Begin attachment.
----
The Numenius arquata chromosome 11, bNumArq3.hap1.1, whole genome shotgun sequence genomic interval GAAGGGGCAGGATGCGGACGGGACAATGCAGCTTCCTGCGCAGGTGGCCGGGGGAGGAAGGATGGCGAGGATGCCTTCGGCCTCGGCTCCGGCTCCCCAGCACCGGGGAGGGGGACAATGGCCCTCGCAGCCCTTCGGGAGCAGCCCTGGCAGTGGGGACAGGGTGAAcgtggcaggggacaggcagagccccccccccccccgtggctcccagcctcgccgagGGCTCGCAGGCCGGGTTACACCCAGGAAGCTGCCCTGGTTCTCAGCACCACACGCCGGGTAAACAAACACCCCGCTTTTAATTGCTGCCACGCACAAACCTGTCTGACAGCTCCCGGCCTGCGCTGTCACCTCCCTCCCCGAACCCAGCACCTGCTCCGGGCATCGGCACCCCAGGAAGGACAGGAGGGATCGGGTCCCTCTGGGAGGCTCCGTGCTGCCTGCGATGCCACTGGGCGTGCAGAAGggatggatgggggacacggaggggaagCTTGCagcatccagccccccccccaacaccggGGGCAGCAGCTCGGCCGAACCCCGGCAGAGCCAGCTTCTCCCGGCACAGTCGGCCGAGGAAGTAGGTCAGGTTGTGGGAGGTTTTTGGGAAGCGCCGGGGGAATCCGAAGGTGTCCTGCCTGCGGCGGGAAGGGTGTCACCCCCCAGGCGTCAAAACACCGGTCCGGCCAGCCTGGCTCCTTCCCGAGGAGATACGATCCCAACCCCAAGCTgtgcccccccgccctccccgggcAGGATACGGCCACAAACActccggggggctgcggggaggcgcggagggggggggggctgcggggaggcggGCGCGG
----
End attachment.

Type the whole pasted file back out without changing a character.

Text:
The Numenius arquata chromosome 11, bNumArq3.hap1.1, whole genome shotgun sequence genomic interval GAAGGGGCAGGATGCGGACGGGACAATGCAGCTTCCTGCGCAGGTGGCCGGGGGAGGAAGGATGGCGAGGATGCCTTCGGCCTCGGCTCCGGCTCCCCAGCACCGGGGAGGGGGACAATGGCCCTCGCAGCCCTTCGGGAGCAGCCCTGGCAGTGGGGACAGGGTGAAcgtggcaggggacaggcagagccccccccccccccgtggctcccagcctcgccgagGGCTCGCAGGCCGGGTTACACCCAGGAAGCTGCCCTGGTTCTCAGCACCACACGCCGGGTAAACAAACACCCCGCTTTTAATTGCTGCCACGCACAAACCTGTCTGACAGCTCCCGGCCTGCGCTGTCACCTCCCTCCCCGAACCCAGCACCTGCTCCGGGCATCGGCACCCCAGGAAGGACAGGAGGGATCGGGTCCCTCTGGGAGGCTCCGTGCTGCCTGCGATGCCACTGGGCGTGCAGAAGggatggatgggggacacggaggggaagCTTGCagcatccagccccccccccaacaccggGGGCAGCAGCTCGGCCGAACCCCGGCAGAGCCAGCTTCTCCCGGCACAGTCGGCCGAGGAAGTAGGTCAGGTTGTGGGAGGTTTTTGGGAAGCGCCGGGGGAATCCGAAGGTGTCCTGCCTGCGGCGGGAAGGGTGTCACCCCCCAGGCGTCAAAACACCGGTCCGGCCAGCCTGGCTCCTTCCCGAGGAGATACGATCCCAACCCCAAGCTgtgcccccccgccctccccgggcAGGATACGGCCACAAACActccggggggctgcggggaggcgcggagggggggggggctgcggggaggcggGCGCGG